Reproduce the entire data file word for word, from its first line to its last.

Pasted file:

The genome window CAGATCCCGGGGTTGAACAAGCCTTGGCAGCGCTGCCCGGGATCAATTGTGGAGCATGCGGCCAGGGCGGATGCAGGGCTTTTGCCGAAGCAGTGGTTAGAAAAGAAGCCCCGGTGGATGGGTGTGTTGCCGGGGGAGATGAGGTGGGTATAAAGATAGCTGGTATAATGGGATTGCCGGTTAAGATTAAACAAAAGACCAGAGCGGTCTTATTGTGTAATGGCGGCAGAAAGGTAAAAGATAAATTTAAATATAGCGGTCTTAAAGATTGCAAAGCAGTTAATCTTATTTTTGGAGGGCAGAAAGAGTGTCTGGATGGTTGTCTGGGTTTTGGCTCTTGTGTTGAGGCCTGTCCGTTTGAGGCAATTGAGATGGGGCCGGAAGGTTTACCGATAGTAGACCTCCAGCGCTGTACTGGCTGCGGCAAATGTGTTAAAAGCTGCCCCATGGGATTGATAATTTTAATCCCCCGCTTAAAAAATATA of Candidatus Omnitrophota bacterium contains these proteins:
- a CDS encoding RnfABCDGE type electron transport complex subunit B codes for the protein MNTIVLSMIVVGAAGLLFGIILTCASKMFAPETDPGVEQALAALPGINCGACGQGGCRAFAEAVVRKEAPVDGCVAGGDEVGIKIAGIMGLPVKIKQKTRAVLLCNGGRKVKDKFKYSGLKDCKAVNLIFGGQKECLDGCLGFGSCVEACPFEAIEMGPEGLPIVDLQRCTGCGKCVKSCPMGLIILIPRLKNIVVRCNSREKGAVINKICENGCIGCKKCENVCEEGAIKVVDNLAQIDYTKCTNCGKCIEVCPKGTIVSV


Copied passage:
The genome window CAGATCCCGGGGTTGAACAAGCCTTGGCAGCGCTGCCCGGGATCAATTGTGGAGCATGCGGCCAGGGCGGATGCAGGGCTTTTGCCGAAGCAGTGGTTAGAAAAGAAGCCCCGGTGGATGGGTGTGTTGCCGGGGGAGATGAGGTGGGTATAAAGATAGCTGGTATAATGGGATTGCCGGTTAAGATTAAACAAAAGACCAGAGCGGTCTTATTGTGTAATGGCGGCAGAAAGGTAAAAGATAAATTTAAATATAGCGGTCTTAAAGATTGCAAAGCAGTTAATCTTATTTTTGGAGGGCAGAAAGAGTGTCTGGATGGTTGTCTGGGTTTTGGCTCTTGTGTTGAGGCCTGTCCGTTTGAGGCAATTGAGATGGGGCCGGAAGGTTTACCGATAGTAGACCTCCAGCGCTGTACTGGCTGCGGCAAATGTGTTAAAAGCTGCCCCATGGGATTGATAATTTTAATCCCCCGCTTAAAAAATATA of Candidatus Omnitrophota bacterium contains these proteins:
- a CDS encoding RnfABCDGE type electron transport complex subunit B codes for the protein MNTIVLSMIVVGAAGLLFGIILTCASKMFAPETDPGVEQALAALPGINCGACGQGGCRAFAEAVVRKEAPVDGCVAGGDEVGIKIAGIMGLPVKIKQKTRAVLLCNGGRKVKDKFKYSGLKDCKAVNLIFGGQKECLDGCLGFGSCVEACPFEAIEMGPEGLPIVDLQRCTGCGKCVKSCPMGLIILIPRLKNIVVRCNSREKGAVINKICENGCIGCKKCENVCEEGAIKVVDNLAQIDYTKCTNCGKCIEVCPKGTIVSV